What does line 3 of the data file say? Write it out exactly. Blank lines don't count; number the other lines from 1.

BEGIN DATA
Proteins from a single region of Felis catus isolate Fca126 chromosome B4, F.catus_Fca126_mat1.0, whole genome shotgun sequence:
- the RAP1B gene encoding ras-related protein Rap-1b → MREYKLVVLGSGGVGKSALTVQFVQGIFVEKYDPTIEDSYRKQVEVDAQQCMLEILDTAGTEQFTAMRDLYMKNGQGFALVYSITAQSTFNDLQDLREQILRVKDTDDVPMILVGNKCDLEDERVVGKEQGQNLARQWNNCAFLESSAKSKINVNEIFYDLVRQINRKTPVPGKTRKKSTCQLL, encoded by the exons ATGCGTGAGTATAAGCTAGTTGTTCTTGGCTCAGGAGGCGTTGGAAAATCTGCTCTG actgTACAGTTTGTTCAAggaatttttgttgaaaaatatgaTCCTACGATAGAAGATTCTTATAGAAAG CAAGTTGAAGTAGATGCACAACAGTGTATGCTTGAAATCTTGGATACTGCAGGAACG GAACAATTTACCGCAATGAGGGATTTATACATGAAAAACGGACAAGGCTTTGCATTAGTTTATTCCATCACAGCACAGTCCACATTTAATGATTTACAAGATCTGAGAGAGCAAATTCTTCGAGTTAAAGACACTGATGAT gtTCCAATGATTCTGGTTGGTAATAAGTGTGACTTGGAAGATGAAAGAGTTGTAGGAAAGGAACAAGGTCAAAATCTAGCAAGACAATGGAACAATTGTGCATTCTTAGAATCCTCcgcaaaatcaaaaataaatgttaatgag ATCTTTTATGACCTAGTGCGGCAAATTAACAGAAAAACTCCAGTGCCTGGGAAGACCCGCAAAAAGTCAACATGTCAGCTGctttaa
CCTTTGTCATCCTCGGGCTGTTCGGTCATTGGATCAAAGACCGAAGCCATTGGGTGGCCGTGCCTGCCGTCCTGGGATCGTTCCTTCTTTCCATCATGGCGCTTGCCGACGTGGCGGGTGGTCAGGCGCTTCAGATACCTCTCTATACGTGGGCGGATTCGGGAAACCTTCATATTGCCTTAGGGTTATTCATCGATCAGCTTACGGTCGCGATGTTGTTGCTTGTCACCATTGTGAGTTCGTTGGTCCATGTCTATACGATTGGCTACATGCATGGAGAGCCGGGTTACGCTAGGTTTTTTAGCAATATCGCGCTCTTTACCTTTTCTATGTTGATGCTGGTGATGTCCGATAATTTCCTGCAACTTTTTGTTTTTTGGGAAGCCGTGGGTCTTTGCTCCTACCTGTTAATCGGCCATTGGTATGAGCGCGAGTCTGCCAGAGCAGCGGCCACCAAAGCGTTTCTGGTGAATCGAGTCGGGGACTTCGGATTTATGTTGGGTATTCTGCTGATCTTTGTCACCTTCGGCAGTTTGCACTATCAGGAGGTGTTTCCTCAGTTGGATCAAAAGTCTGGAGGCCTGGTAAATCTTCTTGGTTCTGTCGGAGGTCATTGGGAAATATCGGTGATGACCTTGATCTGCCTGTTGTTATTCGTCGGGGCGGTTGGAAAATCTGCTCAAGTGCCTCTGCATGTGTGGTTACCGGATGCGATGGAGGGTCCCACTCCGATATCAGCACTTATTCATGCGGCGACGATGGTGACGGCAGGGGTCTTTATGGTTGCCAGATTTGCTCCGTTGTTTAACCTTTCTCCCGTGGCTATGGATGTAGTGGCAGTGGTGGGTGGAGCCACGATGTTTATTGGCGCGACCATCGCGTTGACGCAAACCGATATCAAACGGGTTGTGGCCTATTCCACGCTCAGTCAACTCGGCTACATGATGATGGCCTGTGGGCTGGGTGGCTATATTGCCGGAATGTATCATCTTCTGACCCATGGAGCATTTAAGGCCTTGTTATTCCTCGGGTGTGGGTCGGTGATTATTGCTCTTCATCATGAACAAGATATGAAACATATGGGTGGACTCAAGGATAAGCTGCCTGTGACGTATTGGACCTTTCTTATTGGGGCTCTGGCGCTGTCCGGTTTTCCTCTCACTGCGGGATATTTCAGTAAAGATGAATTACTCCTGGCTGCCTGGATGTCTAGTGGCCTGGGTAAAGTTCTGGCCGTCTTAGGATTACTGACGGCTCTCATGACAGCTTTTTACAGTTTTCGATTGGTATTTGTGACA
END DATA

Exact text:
CCTTTGTCATCCTCGGGCTGTTCGGTCATTGGATCAAAGACCGAAGCCATTGGGTGGCCGTGCCTGCCGTCCTGGGATCGTTCCTTCTTTCCATCATGGCGCTTGCCGACGTGGCGGGTGGTCAGGCGCTTCAGATACCTCTCTATACGTGGGCGGATTCGGGAAACCTTCATATTGCCTTAGGGTTATTCATCGATCAGCTTACGGTCGCGATGTTGTTGCTTGTCACCATTGTGAGTTCGTTGGTCCATGTCTATACGATTGGCTACATGCATGGAGAGCCGGGTTACGCTAGGTTTTTTAGCAATATCGCGCTCTTTACCTTTTCTATGTTGATGCTGGTGATGTCCGATAATTTCCTGCAACTTTTTGTTTTTTGGGAAGCCGTGGGTCTTTGCTCCTACCTGTTAATCGGCCATTGGTATGAGCGCGAGTCTGCCAGAGCAGCGGCCACCAAAGCGTTTCTGGTGAATCGAGTCGGGGACTTCGGATTTATGTTGGGTATTCTGCTGATCTTTGTCACCTTCGGCAGTTTGCACTATCAGGAGGTGTTTCCTCAGTTGGATCAAAAGTCTGGAGGCCTGGTAAATCTTCTTGGTTCTGTCGGAGGTCATTGGGAAATATCGGTGATGACCTTGATCTGCCTGTTGTTATTCGTCGGGGCGGTTGGAAAATCTGCTCAAGTGCCTCTGCATGTGTGGTTACCGGATGCGATGGAGGGTCCCACTCCGATATCAGCACTTATTCATGCGGCGACGATGGTGACGGCAGGGGTCTTTATGGTTGCCAGATTTGCTCCGTTGTTTAACCTTTCTCCCGTGGCTATGGATGTAGTGGCAGTGGTGGGTGGAGCCACGATGTTTATTGGCGCGACCATCGCGTTGACGCAAACCGATATCAAACGGGTTGTGGCCTATTCCACGCTCAGTCAACTCGGCTACATGATGATGGCCTGTGGGCTGGGTGGCTATATTGCCGGAATGTATCATCTTCTGACCCATGGAGCATTTAAGGCCTTGTTATTCCTCGGGTGTGGGTCGGTGATTATTGCTCTTCATCATGAACAAGATATGAAACATATGGGTGGACTCAAGGATAAGCTGCCTGTGACGTATTGGACCTTTCTTATTGGGGCTCTGGCGCTGTCCGGTTTTCCTCTCACTGCGGGATATTTCAGTAAAGATGAATTACTCCTGGCTGCCTGGATGTCTAGTGGCCTGGGTAAAGTTCTGGCCGTCTTAGGATTACTGACGGCTCTCATGACAGCTTTTTACAGTTTTCGATTGGTATTTGTGACA